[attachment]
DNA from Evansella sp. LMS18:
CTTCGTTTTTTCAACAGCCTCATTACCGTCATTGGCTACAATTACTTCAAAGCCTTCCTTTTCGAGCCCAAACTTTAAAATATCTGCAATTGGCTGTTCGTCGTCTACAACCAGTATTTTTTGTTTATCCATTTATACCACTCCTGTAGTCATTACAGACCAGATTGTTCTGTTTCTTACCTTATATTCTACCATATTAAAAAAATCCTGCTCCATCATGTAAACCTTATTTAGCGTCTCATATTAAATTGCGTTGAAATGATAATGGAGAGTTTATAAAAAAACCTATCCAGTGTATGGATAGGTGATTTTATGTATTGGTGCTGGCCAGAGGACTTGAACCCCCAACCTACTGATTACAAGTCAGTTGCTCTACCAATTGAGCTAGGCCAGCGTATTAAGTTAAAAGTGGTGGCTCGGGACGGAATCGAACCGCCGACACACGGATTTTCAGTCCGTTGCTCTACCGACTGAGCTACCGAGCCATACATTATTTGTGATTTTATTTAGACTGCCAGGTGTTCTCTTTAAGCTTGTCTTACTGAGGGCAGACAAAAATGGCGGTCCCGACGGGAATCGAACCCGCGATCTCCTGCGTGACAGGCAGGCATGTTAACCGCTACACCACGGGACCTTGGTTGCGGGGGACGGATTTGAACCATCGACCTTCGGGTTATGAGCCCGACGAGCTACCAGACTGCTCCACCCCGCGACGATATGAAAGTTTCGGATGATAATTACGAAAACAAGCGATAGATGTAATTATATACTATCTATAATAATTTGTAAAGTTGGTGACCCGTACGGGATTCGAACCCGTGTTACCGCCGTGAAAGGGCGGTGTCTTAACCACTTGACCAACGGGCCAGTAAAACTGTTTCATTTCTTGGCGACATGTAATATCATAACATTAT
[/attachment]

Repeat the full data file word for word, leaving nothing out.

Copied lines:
DNA from Evansella sp. LMS18:
CTTCGTTTTTTCAACAGCCTCATTACCGTCATTGGCTACAATTACTTCAAAGCCTTCCTTTTCGAGCCCAAACTTTAAAATATCTGCAATTGGCTGTTCGTCGTCTACAACCAGTATTTTTTGTTTATCCATTTATACCACTCCTGTAGTCATTACAGACCAGATTGTTCTGTTTCTTACCTTATATTCTACCATATTAAAAAAATCCTGCTCCATCATGTAAACCTTATTTAGCGTCTCATATTAAATTGCGTTGAAATGATAATGGAGAGTTTATAAAAAAACCTATCCAGTGTATGGATAGGTGATTTTATGTATTGGTGCTGGCCAGAGGACTTGAACCCCCAACCTACTGATTACAAGTCAGTTGCTCTACCAATTGAGCTAGGCCAGCGTATTAAGTTAAAAGTGGTGGCTCGGGACGGAATCGAACCGCCGACACACGGATTTTCAGTCCGTTGCTCTACCGACTGAGCTACCGAGCCATACATTATTTGTGATTTTATTTAGACTGCCAGGTGTTCTCTTTAAGCTTGTCTTACTGAGGGCAGACAAAAATGGCGGTCCCGACGGGAATCGAACCCGCGATCTCCTGCGTGACAGGCAGGCATGTTAACCGCTACACCACGGGACCTTGGTTGCGGGGGACGGATTTGAACCATCGACCTTCGGGTTATGAGCCCGACGAGCTACCAGACTGCTCCACCCCGCGACGATATGAAAGTTTCGGATGATAATTACGAAAACAAGCGATAGATGTAATTATATACTATCTATAATAATTTGTAAAGTTGGTGACCCGTACGGGATTCGAACCCGTGTTACCGCCGTGAAAGGGCGGTGTCTTAACCACTTGACCAACGGGCCAGTAAAACTGTTTCATTTCTTGGCGACATGTAATATCATAACATTAT